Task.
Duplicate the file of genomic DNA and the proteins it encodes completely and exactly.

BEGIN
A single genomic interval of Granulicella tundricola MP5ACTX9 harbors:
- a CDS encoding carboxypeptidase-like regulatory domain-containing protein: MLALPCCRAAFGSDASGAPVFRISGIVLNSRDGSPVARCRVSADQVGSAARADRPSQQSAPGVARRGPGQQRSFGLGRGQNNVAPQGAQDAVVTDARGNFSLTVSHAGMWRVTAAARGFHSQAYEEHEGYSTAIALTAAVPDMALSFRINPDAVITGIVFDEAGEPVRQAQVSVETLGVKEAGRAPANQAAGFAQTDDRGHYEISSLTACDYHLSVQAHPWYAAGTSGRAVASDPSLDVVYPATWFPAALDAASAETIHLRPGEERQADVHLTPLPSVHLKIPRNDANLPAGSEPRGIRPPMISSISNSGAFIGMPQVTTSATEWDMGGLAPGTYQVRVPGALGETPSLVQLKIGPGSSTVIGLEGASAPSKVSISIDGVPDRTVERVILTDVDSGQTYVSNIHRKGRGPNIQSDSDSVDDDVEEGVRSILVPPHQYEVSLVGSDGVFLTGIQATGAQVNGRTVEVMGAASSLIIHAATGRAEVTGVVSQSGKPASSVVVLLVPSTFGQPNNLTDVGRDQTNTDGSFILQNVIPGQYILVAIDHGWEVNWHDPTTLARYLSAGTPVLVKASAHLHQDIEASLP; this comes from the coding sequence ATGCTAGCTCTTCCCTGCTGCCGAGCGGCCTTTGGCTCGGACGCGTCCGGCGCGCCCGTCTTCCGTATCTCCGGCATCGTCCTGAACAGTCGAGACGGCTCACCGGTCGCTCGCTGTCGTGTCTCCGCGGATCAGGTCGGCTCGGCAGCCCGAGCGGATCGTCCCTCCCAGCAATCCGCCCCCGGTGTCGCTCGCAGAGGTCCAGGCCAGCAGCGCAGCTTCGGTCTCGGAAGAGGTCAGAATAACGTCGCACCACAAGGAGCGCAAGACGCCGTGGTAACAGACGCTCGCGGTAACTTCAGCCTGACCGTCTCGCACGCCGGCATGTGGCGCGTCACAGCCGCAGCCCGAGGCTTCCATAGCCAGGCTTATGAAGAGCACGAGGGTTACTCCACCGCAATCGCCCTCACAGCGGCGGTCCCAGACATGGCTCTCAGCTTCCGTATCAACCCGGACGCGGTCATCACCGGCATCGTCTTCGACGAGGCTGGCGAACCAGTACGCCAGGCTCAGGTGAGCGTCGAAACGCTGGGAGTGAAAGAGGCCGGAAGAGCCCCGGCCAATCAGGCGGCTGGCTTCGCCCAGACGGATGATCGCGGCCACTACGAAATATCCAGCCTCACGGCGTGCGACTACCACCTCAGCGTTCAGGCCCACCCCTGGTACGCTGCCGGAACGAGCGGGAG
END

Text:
A single genomic interval of Granulicella tundricola MP5ACTX9 harbors:
- a CDS encoding carboxypeptidase-like regulatory domain-containing protein: MLALPCCRAAFGSDASGAPVFRISGIVLNSRDGSPVARCRVSADQVGSAARADRPSQQSAPGVARRGPGQQRSFGLGRGQNNVAPQGAQDAVVTDARGNFSLTVSHAGMWRVTAAARGFHSQAYEEHEGYSTAIALTAAVPDMALSFRINPDAVITGIVFDEAGEPVRQAQVSVETLGVKEAGRAPANQAAGFAQTDDRGHYEISSLTACDYHLSVQAHPWYAAGTSGRAVASDPSLDVVYPATWFPAALDAASAETIHLRPGEERQADVHLTPLPSVHLKIPRNDANLPAGSEPRGIRPPMISSISNSGAFIGMPQVTTSATEWDMGGLAPGTYQVRVPGALGETPSLVQLKIGPGSSTVIGLEGASAPSKVSISIDGVPDRTVERVILTDVDSGQTYVSNIHRKGRGPNIQSDSDSVDDDVEEGVRSILVPPHQYEVSLVGSDGVFLTGIQATGAQVNGRTVEVMGAASSLIIHAATGRAEVTGVVSQSGKPASSVVVLLVPSTFGQPNNLTDVGRDQTNTDGSFILQNVIPGQYILVAIDHGWEVNWHDPTTLARYLSAGTPVLVKASAHLHQDIEASLP; this comes from the coding sequence ATGCTAGCTCTTCCCTGCTGCCGAGCGGCCTTTGGCTCGGACGCGTCCGGCGCGCCCGTCTTCCGTATCTCCGGCATCGTCCTGAACAGTCGAGACGGCTCACCGGTCGCTCGCTGTCGTGTCTCCGCGGATCAGGTCGGCTCGGCAGCCCGAGCGGATCGTCCCTCCCAGCAATCCGCCCCCGGTGTCGCTCGCAGAGGTCCAGGCCAGCAGCGCAGCTTCGGTCTCGGAAGAGGTCAGAATAACGTCGCACCACAAGGAGCGCAAGACGCCGTGGTAACAGACGCTCGCGGTAACTTCAGCCTGACCGTCTCGCACGCCGGCATGTGGCGCGTCACAGCCGCAGCCCGAGGCTTCCATAGCCAGGCTTATGAAGAGCACGAGGGTTACTCCACCGCAATCGCCCTCACAGCGGCGGTCCCAGACATGGCTCTCAGCTTCCGTATCAACCCGGACGCGGTCATCACCGGCATCGTCTTCGACGAGGCTGGCGAACCAGTACGCCAGGCTCAGGTGAGCGTCGAAACGCTGGGAGTGAAAGAGGCCGGAAGAGCCCCGGCCAATCAGGCGGCTGGCTTCGCCCAGACGGATGATCGCGGCCACTACGAAATATCCAGCCTCACGGCGTGCGACTACCACCTCAGCGTTCAGGCCCACCCCTGGTACGCTGCCGGAACGAGCGGGAG